Outgoing France coach Philippe Saint-Andre has warned French rugby must change if the national team is to be successful again.
Saint-Andre's four-year reign as France coach ended in humiliating fashion on Saturday night as New Zealand romped to the biggest-ever World Cup quarter-final victory with a 62-13 triumph in Cardiff.
The former Gloucester and Sale Sharks coach was booed by angry Les Bleus fans during his post-match television interview but he insisted problems run deep in French rugby and that structural changes are necessary for France to flourish.
Toulouse coach Guy Noves will take charge of France from next month but Saint-Andre said his successor will encounter the same difficulties which he believes have blighted his tenure.
"We need to realise at a high level that French rugby needs to bring something different to its organisation," Saint-Andre said.
"It's not my job to tell them (French Rugby Federation) what to do, that is their job.
"But we are in the same stage as English soccer.
"Our players play 40 games a year but New Zealand players play 25 games a year.
"That's not rugby, we are in a box."
However, Saint-Andre's reign seems certain to be recalled with little enthusiasm by French fans in the years to come.
The 48-year-old presided over four Six Nations campaigns with France finishing fourth on three occasions and ending up with the wooden spoon in 2013, the first time they had finished last in the competition since 1999.
If his time at the helm was all about building towards the 2015 World Cup and impressing at the tournament, then that was dismantled in 80 embarrassing minutes at the Millennium Stadium.
The All Blacks ran riot with nine tries to exorcise the demons of their 2007 quarter-final defeat to France at the same venue and set-up a semi-final showdown with South Africa.
"It was very interesting," Saint-Andre said of his time in charge of the France team.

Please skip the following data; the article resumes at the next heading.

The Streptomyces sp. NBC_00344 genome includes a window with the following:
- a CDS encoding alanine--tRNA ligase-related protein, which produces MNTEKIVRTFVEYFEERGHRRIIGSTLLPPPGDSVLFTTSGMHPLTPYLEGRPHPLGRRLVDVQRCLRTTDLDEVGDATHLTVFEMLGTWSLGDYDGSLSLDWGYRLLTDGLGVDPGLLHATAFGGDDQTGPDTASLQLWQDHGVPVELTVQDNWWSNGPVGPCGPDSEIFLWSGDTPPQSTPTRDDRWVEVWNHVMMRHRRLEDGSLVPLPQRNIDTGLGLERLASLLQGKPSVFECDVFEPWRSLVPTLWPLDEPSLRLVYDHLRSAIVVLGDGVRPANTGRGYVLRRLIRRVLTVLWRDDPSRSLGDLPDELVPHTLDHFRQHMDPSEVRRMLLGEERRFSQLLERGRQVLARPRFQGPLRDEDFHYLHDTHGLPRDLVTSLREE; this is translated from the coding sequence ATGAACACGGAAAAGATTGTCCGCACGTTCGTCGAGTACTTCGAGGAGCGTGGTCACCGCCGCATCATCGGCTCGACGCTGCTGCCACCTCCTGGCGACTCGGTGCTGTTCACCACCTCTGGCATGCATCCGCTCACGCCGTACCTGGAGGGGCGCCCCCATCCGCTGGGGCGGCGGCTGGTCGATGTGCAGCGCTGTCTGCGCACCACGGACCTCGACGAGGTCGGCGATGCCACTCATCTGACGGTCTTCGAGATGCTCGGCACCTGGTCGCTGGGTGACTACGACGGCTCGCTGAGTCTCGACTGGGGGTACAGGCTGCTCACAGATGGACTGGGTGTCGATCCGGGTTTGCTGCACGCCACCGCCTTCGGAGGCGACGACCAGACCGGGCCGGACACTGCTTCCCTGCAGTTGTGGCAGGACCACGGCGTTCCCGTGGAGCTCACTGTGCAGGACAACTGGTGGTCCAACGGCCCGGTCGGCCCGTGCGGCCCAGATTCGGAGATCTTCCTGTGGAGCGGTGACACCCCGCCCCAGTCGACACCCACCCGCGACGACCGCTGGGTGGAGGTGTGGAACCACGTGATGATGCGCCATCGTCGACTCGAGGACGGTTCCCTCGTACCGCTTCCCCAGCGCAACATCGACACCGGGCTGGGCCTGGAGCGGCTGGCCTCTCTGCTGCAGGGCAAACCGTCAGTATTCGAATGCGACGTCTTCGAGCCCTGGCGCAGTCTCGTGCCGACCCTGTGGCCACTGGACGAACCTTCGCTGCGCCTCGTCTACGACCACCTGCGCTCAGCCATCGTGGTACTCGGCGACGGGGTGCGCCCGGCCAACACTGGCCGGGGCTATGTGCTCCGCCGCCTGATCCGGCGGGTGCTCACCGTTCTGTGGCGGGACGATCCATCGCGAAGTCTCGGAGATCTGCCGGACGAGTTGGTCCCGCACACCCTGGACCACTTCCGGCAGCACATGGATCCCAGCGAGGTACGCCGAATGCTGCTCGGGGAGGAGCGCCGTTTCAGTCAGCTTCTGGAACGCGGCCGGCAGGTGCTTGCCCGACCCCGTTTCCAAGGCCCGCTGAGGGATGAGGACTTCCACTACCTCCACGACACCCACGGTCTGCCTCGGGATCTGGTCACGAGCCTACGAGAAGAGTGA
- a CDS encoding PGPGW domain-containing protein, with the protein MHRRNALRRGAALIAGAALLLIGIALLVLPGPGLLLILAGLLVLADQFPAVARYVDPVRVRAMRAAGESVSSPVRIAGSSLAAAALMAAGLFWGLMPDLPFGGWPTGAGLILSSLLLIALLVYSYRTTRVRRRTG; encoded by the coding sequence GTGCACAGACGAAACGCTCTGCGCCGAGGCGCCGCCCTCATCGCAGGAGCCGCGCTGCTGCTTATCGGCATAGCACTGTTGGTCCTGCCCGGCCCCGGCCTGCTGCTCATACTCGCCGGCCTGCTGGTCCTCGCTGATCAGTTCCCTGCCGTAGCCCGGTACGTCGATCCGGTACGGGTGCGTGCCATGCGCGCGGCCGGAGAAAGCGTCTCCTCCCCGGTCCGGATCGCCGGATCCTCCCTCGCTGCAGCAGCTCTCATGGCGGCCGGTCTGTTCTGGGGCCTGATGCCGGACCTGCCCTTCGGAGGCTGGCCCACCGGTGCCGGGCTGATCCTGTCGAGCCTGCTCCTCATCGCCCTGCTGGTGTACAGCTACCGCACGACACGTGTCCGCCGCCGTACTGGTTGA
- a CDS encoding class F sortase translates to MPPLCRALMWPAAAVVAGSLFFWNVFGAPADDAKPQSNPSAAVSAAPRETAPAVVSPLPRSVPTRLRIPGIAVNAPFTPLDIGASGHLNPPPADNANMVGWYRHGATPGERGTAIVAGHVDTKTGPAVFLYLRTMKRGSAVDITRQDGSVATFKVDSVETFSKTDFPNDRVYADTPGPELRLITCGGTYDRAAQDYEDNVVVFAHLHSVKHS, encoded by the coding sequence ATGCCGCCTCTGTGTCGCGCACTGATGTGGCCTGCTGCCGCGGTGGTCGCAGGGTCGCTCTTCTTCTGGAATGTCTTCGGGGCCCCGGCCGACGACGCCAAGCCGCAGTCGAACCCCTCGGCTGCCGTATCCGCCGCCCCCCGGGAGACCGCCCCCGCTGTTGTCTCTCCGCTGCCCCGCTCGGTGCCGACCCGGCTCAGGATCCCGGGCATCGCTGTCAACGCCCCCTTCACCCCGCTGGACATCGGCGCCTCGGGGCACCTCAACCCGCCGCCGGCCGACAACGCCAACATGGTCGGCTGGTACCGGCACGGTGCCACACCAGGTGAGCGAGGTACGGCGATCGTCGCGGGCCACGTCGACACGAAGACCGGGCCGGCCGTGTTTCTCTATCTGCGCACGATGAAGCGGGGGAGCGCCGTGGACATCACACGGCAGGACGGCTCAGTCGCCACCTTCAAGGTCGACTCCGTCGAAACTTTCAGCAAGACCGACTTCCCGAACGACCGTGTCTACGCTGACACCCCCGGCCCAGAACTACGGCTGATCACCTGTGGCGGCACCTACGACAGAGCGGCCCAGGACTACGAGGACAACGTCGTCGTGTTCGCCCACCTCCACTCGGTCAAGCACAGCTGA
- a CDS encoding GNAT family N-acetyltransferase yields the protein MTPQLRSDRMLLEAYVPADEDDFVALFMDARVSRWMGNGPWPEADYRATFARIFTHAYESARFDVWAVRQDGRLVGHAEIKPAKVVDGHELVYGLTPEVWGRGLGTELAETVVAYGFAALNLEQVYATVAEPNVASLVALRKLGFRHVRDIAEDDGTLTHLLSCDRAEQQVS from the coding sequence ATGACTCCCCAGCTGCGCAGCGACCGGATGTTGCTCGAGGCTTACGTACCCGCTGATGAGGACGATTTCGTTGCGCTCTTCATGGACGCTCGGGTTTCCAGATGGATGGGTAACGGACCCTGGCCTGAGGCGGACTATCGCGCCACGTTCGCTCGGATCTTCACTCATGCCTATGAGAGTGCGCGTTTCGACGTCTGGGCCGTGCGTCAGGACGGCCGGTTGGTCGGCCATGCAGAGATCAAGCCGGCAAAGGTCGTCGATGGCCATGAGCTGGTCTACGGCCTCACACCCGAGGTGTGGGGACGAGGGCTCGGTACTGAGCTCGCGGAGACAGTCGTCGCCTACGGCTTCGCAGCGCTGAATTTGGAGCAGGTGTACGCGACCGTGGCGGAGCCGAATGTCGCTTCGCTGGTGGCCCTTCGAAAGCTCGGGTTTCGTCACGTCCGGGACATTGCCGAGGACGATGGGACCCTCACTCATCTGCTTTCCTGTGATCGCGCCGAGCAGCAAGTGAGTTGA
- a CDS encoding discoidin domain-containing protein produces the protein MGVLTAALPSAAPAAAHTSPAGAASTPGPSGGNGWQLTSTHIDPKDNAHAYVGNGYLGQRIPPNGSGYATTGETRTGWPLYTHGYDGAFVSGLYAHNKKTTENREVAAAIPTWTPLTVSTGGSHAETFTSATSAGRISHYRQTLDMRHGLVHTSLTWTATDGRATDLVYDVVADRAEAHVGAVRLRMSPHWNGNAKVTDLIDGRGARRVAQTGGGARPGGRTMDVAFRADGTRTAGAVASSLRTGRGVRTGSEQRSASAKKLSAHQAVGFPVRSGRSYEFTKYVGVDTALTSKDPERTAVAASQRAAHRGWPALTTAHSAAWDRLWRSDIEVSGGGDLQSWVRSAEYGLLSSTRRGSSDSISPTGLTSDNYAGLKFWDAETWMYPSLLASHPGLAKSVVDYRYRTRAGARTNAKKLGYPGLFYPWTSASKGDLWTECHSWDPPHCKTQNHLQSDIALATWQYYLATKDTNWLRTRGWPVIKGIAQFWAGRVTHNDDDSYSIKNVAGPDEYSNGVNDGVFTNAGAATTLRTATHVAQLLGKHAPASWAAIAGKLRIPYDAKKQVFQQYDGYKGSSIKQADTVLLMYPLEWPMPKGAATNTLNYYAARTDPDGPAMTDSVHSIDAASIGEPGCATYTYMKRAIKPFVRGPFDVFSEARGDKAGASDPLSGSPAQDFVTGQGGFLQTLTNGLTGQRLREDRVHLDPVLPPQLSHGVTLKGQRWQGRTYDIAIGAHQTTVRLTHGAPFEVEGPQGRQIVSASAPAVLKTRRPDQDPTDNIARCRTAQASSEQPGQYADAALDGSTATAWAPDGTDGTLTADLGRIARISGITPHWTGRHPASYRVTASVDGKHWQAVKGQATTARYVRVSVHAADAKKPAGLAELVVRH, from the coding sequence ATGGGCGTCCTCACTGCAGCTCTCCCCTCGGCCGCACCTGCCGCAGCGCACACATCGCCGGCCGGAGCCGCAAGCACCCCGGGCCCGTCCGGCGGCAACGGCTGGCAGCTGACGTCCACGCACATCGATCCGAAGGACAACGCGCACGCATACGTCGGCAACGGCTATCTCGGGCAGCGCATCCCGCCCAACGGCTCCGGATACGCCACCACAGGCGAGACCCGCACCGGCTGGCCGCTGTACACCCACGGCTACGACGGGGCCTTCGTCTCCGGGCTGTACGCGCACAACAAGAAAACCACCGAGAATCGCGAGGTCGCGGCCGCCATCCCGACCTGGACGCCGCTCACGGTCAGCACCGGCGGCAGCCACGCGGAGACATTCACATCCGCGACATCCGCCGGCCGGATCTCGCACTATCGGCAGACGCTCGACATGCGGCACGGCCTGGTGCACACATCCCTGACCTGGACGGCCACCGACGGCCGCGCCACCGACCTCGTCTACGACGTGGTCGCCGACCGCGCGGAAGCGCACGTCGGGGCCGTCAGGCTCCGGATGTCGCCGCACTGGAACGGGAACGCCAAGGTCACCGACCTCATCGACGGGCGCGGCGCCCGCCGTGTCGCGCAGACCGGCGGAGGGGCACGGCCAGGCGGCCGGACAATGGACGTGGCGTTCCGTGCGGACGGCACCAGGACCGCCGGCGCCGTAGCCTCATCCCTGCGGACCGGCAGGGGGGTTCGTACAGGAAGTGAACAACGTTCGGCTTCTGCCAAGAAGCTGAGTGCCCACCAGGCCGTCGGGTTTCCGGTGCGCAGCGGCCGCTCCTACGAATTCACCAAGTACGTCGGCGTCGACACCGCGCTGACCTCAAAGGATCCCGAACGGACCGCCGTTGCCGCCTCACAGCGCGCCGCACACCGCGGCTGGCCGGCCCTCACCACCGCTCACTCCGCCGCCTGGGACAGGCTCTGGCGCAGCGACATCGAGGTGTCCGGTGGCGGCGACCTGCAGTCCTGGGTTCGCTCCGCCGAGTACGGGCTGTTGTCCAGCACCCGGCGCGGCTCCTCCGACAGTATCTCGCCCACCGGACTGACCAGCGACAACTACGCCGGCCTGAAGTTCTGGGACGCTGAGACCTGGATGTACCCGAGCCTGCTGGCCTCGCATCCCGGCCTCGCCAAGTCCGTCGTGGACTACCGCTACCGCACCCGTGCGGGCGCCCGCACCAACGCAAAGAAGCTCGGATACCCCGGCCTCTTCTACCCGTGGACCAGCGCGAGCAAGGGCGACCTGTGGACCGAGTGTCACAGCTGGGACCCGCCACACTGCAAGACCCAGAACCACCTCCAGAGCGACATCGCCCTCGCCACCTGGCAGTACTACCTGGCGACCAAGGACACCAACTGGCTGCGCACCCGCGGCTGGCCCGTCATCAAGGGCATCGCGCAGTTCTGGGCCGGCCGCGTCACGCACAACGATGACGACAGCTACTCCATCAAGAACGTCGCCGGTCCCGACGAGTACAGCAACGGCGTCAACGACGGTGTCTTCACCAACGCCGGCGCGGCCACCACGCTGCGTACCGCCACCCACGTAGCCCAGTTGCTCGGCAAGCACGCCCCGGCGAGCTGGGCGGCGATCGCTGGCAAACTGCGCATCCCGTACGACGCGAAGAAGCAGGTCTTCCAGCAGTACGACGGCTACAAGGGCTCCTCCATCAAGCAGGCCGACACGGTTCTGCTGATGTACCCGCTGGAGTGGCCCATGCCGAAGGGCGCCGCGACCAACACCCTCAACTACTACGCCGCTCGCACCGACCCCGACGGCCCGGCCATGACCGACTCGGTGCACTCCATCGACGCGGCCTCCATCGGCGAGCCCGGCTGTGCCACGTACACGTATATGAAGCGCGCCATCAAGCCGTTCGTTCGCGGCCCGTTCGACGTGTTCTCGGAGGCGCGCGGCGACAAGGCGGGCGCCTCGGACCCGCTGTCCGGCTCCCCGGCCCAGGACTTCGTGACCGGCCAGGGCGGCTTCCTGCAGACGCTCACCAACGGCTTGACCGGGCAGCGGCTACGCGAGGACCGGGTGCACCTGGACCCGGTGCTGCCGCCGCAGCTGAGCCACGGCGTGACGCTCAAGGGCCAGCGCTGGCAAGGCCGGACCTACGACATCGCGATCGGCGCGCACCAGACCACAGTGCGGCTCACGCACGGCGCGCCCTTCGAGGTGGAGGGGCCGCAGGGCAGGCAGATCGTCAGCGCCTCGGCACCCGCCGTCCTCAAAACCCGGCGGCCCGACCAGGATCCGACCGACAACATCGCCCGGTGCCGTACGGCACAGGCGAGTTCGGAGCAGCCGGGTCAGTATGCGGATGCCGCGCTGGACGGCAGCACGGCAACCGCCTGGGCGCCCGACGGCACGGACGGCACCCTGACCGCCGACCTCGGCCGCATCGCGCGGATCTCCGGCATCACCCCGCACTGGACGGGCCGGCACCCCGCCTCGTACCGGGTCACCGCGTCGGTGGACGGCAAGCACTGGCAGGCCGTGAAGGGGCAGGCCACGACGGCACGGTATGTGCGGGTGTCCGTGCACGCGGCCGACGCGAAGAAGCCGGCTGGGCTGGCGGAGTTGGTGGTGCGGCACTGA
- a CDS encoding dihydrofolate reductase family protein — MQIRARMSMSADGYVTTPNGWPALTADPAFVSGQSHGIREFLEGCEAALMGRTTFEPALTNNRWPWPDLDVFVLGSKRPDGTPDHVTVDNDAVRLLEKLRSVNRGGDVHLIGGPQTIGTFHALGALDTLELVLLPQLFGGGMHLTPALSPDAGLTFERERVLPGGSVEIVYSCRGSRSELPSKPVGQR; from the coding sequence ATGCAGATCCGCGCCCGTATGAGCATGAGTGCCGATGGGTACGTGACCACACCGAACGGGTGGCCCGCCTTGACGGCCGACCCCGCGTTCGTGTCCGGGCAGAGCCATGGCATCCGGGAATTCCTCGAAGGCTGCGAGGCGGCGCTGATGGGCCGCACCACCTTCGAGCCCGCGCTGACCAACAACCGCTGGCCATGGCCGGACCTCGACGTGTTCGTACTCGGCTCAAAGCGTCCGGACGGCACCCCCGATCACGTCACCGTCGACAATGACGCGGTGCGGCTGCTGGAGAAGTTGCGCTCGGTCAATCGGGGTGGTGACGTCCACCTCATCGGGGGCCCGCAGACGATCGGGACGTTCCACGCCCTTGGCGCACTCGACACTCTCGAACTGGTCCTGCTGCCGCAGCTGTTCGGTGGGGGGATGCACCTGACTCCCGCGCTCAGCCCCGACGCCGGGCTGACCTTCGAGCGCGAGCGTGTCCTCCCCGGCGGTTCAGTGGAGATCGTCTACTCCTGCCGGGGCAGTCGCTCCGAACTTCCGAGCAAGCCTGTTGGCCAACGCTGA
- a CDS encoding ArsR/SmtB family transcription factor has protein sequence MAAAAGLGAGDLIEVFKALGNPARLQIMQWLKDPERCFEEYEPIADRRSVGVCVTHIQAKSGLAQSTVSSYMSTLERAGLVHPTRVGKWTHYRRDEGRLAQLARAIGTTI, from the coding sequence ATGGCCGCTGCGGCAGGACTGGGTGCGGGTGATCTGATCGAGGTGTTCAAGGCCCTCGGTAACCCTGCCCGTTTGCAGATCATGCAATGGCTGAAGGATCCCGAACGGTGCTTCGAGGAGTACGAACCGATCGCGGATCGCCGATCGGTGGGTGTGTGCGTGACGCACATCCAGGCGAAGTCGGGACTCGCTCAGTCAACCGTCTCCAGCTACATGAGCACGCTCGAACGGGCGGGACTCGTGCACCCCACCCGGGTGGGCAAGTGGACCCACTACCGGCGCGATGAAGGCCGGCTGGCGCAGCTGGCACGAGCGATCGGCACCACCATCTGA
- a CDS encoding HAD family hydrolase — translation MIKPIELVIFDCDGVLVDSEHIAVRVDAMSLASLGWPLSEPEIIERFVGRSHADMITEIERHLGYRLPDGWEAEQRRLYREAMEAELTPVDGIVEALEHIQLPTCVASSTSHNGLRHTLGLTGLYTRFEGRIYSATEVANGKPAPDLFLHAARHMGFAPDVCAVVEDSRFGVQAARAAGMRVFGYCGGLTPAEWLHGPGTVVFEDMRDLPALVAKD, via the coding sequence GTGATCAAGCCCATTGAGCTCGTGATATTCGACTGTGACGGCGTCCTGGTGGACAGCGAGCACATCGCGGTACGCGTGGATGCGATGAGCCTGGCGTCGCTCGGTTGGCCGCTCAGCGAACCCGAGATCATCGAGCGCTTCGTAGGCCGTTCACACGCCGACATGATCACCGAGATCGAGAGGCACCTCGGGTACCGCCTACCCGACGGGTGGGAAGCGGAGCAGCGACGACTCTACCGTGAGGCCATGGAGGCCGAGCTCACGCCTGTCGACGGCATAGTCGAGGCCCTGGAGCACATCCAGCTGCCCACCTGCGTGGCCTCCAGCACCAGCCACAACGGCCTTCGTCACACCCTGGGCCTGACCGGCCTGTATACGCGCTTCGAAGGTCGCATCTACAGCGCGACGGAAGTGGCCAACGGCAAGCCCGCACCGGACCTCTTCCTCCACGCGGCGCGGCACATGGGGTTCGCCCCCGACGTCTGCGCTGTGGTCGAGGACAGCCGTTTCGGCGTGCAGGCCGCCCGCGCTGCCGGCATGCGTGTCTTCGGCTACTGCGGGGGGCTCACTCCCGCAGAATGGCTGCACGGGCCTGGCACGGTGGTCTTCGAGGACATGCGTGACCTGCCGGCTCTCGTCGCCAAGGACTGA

"I've had a very exciting four years, it has been unbelievable.
"It is disappointing, but when you've lost by 60 points in a quarter-final all you can say is congratulations to New Zealand. They deserve it.
"I just want to say thank you to my players and staff. We've worked very hard since July 5 and tried to give everything, but it was not enough.
"I have a lot of young players and Morgan Parra and Frederic Michalak were the only backs who had played in the World Cup before.
"They learn a lot about the World Cup and that is important for the future of the French team."
France's build-up to the quarter-final was dominated by talk of rebellion and revolt in the camp with the players said to be so disaffected by Saint-Andre that it was reported they had taken over selection and coaching ahead of the game.
Captain Thierry Dusautoir dismissed those tales of mutiny on the eve of the match and Saint-Andre branded the story as "gossip".
"It was not true," Saint-Andre said. "It was gossip. Did you see the revolt today?
"The players gave everything but we came up against a side who are one of the best teams in the world.
"We know we could have done better and put pressure on New Zealand and we had a penalty to make it 10-9.
"But after that New Zealand were confident and when they are a lot of points in front they are the Brazilians of rugby.
"They do some fantastic stuff, they are quick and skilful and showed why they won the World Cup four years ago."